unknown phenotype of any person at any locus, and the average of alleles at
each locus outside the protected interval,è time complexity is **O(number of
loci)**

c. For each locus (out of the protected area) that has number of unknown greater than the average, reduce 10 from its total priority; (the new total priority is -10). The same is done for each locus (out of the protected area), and has number of possible alleles greater than average.

d. We had defined a critical distance (criticalDist) so that any two adjacent loci with recombination frequency equal or less than it, reduce a defined positive value from total priority (totalPrio) (minVal 30) – the user can change it.

(c + d) in one loop over priority arrayè time complexity is **O(****number of
loci)**

e. In choosing the marker, the search selects the locus with the lowest priority, if there is more than one locus with the lowest priority, take the one with higher number of alleles, if the alleles are equal take the farthest one from the affection locus.

This
is done by moving along the priority array only onceè time complexity is **O(****number of
loci)**

3. Remove the locus chosen an
adjust the data structure to get consistent, by deleting the marker chosen from
the array loci and shift the others è (time complexity
is O(number of loci) in worst case shift), also
updating the two dimensional array (maleThetaVals and
femaleThetaVals) è(time complexity
is O(number of loci) in worst case shift). Also updating the pedigree, shift
the loci for each person è(time complexity is O((number of loci)*(number of
people in all pedigrees)) in worst case shift).

prioLoci array:

This is how the priority
array looks like at running time. In the middle of the diagram, the affection
locus is located, and the rectangle describes the protected (dangerous) area
which includes the loci surrounding the affection within a fixed length, the
priority of these loci is denoted by 100 and the rest of loci receive priority
according to the data each one holds. The flanking arrows are to say that the
width of the protected area may shrink if this is needed, if no loci left out
of it (very low chance to happen).

As already been mentioned
above, we choose the locus that has lowest priority of the loci.

__Results and
Conclusions:__

*in all the file bellow, the
affection locus is set to be in the middle of the map

__Resuls____ (same number of alleles for each locus)__

File |
#people |
#loci |
#Nodes |
Lod score/likelihood Exact. |
Lod score/likelihood Approx. |
Absolute error |
Error rate % |
Run time Exact. (sec) |
Run time approx. (sec) |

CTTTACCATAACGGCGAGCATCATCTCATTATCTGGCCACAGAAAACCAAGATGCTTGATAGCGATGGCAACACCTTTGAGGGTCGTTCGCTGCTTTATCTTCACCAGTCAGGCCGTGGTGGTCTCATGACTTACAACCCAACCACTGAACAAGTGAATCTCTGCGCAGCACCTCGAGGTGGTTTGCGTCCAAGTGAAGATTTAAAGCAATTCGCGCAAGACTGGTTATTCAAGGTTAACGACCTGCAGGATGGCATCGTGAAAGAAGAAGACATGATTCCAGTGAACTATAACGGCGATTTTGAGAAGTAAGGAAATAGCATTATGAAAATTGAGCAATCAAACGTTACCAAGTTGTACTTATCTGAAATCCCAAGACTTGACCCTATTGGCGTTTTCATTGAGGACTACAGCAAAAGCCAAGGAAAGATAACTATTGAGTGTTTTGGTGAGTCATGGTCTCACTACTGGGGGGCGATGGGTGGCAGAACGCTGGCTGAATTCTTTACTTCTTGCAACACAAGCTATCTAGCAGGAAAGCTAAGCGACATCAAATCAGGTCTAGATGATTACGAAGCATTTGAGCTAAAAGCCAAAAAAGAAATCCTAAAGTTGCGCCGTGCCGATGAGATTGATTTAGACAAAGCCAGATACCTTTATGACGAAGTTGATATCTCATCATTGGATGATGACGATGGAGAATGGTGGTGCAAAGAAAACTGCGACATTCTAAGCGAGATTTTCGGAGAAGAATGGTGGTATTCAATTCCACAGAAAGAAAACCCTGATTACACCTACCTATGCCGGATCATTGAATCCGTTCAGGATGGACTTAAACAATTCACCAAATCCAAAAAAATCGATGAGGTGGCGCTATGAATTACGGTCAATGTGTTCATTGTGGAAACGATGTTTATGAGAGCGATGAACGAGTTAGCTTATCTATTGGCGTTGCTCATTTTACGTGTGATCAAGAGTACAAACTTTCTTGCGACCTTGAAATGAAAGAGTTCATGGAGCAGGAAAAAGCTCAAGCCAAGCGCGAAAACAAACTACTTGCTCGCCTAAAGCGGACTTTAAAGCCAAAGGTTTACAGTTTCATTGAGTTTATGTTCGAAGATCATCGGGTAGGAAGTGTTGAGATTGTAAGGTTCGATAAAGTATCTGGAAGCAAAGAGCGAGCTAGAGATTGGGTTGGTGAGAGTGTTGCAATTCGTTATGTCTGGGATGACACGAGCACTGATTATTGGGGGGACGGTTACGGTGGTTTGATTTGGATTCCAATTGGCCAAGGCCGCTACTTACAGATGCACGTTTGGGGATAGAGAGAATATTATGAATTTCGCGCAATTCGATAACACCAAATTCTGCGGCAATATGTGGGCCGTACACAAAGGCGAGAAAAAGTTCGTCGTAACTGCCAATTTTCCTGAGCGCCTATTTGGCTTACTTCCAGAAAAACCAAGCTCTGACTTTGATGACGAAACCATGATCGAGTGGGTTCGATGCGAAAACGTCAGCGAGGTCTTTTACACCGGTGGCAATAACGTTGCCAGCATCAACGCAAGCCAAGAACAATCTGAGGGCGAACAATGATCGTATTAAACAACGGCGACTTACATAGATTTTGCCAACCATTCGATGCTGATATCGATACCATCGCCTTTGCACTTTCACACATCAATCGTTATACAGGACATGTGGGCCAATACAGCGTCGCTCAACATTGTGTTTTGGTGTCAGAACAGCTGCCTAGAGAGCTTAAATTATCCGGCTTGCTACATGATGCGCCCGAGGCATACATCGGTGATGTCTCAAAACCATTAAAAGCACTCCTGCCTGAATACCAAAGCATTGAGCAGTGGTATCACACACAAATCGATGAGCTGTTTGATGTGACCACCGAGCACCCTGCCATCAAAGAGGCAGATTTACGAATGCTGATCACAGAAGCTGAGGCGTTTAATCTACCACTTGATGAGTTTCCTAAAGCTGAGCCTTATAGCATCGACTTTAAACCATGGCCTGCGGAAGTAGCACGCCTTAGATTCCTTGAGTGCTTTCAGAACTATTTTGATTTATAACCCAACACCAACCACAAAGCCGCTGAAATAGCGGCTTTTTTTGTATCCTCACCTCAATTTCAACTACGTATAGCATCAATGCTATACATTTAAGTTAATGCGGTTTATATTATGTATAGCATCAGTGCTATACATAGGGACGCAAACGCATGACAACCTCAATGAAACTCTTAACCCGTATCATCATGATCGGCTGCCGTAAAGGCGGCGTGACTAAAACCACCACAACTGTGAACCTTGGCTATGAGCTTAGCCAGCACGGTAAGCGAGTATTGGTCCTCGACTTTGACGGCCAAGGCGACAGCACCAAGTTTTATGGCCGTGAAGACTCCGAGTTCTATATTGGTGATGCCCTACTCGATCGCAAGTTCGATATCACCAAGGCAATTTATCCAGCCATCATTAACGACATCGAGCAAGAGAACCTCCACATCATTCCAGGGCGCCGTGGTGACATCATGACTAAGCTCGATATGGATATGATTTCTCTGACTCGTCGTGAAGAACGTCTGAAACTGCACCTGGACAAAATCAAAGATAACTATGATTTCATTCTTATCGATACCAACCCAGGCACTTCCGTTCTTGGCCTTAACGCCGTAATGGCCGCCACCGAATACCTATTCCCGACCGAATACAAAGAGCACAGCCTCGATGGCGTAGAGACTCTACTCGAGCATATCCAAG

#loci removed |
Result files.
(Exact) |
Result files.
(Approx) |

57 |
21 |
659 |
-0.078388 |
-0.078245 |
0.00014 |
0.182425882 |
3.140000 |
3.890 |
1 |
|||

57 |
21 |
1838 |
-1.731987 |
-1.102788 |
0.6292 |
36.32815951 |
22.516000 |
8.000 |
8 |
|||

57 |
23 |
2007 |
-1.232434 |
-2.253489 |
1.02106 |
82.84865559 |
21.110000 |
20.406 |
7 |
|||

57 |
25 |
2190 |
-2.577146 |
-2.251073 |
0.32607 |
12.65248457 |
24.671000 |
35.547 |
6 |
|||

57 |
27 |
2380 |
-1.356160 |
-0.723942 |
0.63222 |
46.61824563 |
1132.828000 |
293.813 |
7 |
|||

57 |
29 |
2531 |
-1.282169 |
-0.706973 |
0.5752 |
44.86116885 |
2371.485000 |
622.578 |
5 |
|||

25 |
23 |
851 |
-1.145314 |
1.614273 |
2.75959 |
240.9458891 |
76.266000 |
45.515 |
6 |
|||

25 |
25 |
922 |
-0.354794 |
-1.584810 |
1.23002 |
346.684555 |
95.843000 |
56.297 |
8 |
|||

25 |
27 |
996 |
-1.623843 |
-0.578665 |
1.04518 |
64.36447366 |
120.156000 |
49.500 |
12 |
|||

25 |
29 |
1062 |
-0.260679 |
-0.630194 |
0.36952 |
141.7509657 |
89.235000 |
71.937 |
13 |

This
kind of file in which we assigned the number of alleles for each locus,
reflects the effect of the number of unknown and the

recombination values between the loci, on the final results of our implementation.
As it seems from the results, our implementation

stands it
nice, since we had only one file in which we obtained relatively high error
distance.

We
have obtained the following graphs from the table above. The first graph below
describes the absolute error (error size) as a

function
of the number of loci been removed.

The
absolute error is generally low (except one file) as it seems from the table
the same as from the graph.

__ __

The
following graph describes the absolute error as a function of the number of
loci at each side of the affection locus.

In
this group, from a certain point, the more loci at each side of the affection
the lower the absolute rate is.

__Result (same known)__

Files |
#people |
#loci |
#Nodes |
Lod score/likelihood Exact. |
Lod score/likelihood Approx. |
Absolute error |
Error rate % |
Run time Exact. (sec) |
Run time approx. (sec) |
#loci removed |
Result files.